By Johna Till Johnson
Photos by Vladimir Brezina
(click on photos to expand them—they look a lot better when they’re BIGGER!)
I was awake and outside the bivvy sack… but cold! While New York City was experiencing a heat wave, out along the North Shore a cold front had zipped through, and my feet felt like ice.
So we sipped coffee and watched the sun rise, leaning our backs against the rocks.
I felt something tickle one of my toes and looked down to see…
… a millipede slowly wending its way across my foot. I’m not particularly squeamish about insects, and this one didn’t look harmful (I later found out that millipedes, in general, don’t bite or sting—it’s the centipedes that do). So I merely picked it up with a stick and moved it to a spot on the rock where it could continue its progress.
We found a few more of the tickly critters in the next few minutes, as we took down the bivvy sacks and began packing the boats. (The results of our experiment? There’s no speed advantage to using bivvy sacks—two bivvy sacks are no faster to set up and tear down than one tent).
But it wasn’t until we were ready to to launch that we realized that the appropriate name for this campsite was, truly, Millipede Beach. Because when Vlad went to go put on his spray skirt, he uncovered a giant ball of them, gamely attempting to build a nest inside! He had a bit of work to do to ensure they were all safely deposited on the beach, as we didn’t plan to transport any millipedes home to New York City.
We set off from Millipede Beach around 7 AM, aiming to make it at least to Port Jefferson. If we could reach Port Jefferson, Vlad reasoned, we could make it home in two more days as planned.
We passed Port Jefferson in the early afternoon, and Vlad suggested we might make it all the way across Smithtown Bay to Eaton’s Neck or even Lloyd’s Neck before dark. So we set out down the middle of the Sound, paddling with all our might.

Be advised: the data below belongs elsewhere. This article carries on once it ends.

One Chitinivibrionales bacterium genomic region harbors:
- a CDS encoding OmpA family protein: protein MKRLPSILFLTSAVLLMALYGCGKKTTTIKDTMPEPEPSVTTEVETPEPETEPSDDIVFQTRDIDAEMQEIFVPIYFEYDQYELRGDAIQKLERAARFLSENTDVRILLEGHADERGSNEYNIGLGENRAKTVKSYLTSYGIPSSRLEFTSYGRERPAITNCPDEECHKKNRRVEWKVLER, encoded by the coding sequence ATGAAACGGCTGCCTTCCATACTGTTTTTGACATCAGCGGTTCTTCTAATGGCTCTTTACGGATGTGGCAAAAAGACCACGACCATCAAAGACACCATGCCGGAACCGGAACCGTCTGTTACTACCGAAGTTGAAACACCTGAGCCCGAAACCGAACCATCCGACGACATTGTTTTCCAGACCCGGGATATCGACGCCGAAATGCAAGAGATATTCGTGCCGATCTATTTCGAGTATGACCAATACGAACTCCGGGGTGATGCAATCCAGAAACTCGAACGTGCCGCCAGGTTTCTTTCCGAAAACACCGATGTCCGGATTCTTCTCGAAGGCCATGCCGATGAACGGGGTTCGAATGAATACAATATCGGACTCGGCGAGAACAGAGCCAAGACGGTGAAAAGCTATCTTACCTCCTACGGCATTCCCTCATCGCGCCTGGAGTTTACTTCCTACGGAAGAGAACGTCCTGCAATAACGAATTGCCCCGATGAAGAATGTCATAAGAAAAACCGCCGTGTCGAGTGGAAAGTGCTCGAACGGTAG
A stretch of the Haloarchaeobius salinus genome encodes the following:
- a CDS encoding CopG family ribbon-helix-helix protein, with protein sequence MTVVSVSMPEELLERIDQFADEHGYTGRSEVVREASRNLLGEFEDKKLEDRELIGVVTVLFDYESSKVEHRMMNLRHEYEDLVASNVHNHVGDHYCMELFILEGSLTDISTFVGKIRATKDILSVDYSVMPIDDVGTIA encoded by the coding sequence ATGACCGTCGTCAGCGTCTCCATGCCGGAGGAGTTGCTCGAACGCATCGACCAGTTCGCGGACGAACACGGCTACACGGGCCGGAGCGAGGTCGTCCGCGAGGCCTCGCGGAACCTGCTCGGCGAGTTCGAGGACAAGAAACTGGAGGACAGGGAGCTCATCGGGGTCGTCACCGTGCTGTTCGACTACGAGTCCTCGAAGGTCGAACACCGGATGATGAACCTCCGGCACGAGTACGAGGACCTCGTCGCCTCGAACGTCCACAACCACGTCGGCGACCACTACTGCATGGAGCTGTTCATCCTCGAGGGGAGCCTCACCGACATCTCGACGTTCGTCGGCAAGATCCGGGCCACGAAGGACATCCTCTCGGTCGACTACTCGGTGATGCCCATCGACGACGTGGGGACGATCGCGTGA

But almost immediately the favorable current deserted us, and soon it became clear that our goal was overly ambitious. So we turned south and aimed for the shore in the interior of Smithtown Bay. From the distance, it looked like a long stretch of sandy beach against low, tree-covered hills.
“We should be there in an hour or less,” Vlad said confidently. I didn’t even think it would be that long. But as one hour stretched into two, and then three, and the sun sank lower in the sky, we started to worry that we wouldn’t make it there before dark.
Once again, we landed just as the sun was setting. The good news? The beach was certainly camp-able, and it seemed to be remote enough that we wouldn’t be disturbed.
The bad news? The beach was very flat, and was not that high above the water, even just now, near low tide. And the weather report on the radio had predicted for tonight a high tide of at least eighteen inches above normal.
We investigated. Although it appeared that the water had recently come up fairly high on the beach, there was a slightly elevated strip of the beach that seemed to be powdery sand, untouched by water—even though the water had, a bit alarmingly, surrounded it on all sides. Plus, there was a row of pilings conveniently located along the strip—someplace to tie the boats to so they wouldn’t get carried off if the strip did, after all, flood.
Of course, we dubbed the beach “High Water Beach”.
We decided to risk it. As night fell, we pitched the tent and tied up the boats, making sure our gear was stowed safely inside. The tent was a little closer to the water than the boats, so the rising tide would wake us before it got to the boats. Of course, Vlad would go out and check on them periodically during the night, as he always did.
As I came back from washing the dishes, I got a bit of a shock: Flickering lights, and moving shapes. It took a moment to realize it was a half-dozen fishermen, wearing headlamps like ours, setting up their own tent a little ways away.
It was surprisingly nice to have company.